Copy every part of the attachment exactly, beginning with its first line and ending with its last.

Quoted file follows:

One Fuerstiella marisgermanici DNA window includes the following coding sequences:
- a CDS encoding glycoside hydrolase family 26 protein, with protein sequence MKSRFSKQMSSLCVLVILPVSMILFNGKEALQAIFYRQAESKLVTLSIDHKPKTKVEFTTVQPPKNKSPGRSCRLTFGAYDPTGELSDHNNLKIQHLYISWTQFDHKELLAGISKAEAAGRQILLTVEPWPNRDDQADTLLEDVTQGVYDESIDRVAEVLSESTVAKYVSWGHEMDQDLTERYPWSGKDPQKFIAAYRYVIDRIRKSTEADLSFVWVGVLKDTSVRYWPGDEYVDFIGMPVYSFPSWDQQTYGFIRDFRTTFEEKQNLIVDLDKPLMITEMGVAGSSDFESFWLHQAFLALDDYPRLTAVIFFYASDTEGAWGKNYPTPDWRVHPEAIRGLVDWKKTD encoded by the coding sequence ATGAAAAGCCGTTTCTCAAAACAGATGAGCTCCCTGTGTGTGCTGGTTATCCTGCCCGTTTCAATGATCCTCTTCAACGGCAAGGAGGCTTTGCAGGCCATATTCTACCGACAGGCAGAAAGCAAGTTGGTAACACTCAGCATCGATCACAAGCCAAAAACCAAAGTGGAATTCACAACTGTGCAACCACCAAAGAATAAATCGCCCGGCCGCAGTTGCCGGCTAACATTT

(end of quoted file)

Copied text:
One Fuerstiella marisgermanici DNA window includes the following coding sequences:
- a CDS encoding glycoside hydrolase family 26 protein, with protein sequence MKSRFSKQMSSLCVLVILPVSMILFNGKEALQAIFYRQAESKLVTLSIDHKPKTKVEFTTVQPPKNKSPGRSCRLTFGAYDPTGELSDHNNLKIQHLYISWTQFDHKELLAGISKAEAAGRQILLTVEPWPNRDDQADTLLEDVTQGVYDESIDRVAEVLSESTVAKYVSWGHEMDQDLTERYPWSGKDPQKFIAAYRYVIDRIRKSTEADLSFVWVGVLKDTSVRYWPGDEYVDFIGMPVYSFPSWDQQTYGFIRDFRTTFEEKQNLIVDLDKPLMITEMGVAGSSDFESFWLHQAFLALDDYPRLTAVIFFYASDTEGAWGKNYPTPDWRVHPEAIRGLVDWKKTD encoded by the coding sequence ATGAAAAGCCGTTTCTCAAAACAGATGAGCTCCCTGTGTGTGCTGGTTATCCTGCCCGTTTCAATGATCCTCTTCAACGGCAAGGAGGCTTTGCAGGCCATATTCTACCGACAGGCAGAAAGCAAGTTGGTAACACTCAGCATCGATCACAAGCCAAAAACCAAAGTGGAATTCACAACTGTGCAACCACCAAAGAATAAATCGCCCGGCCGCAGTTGCCGGCTAACATTT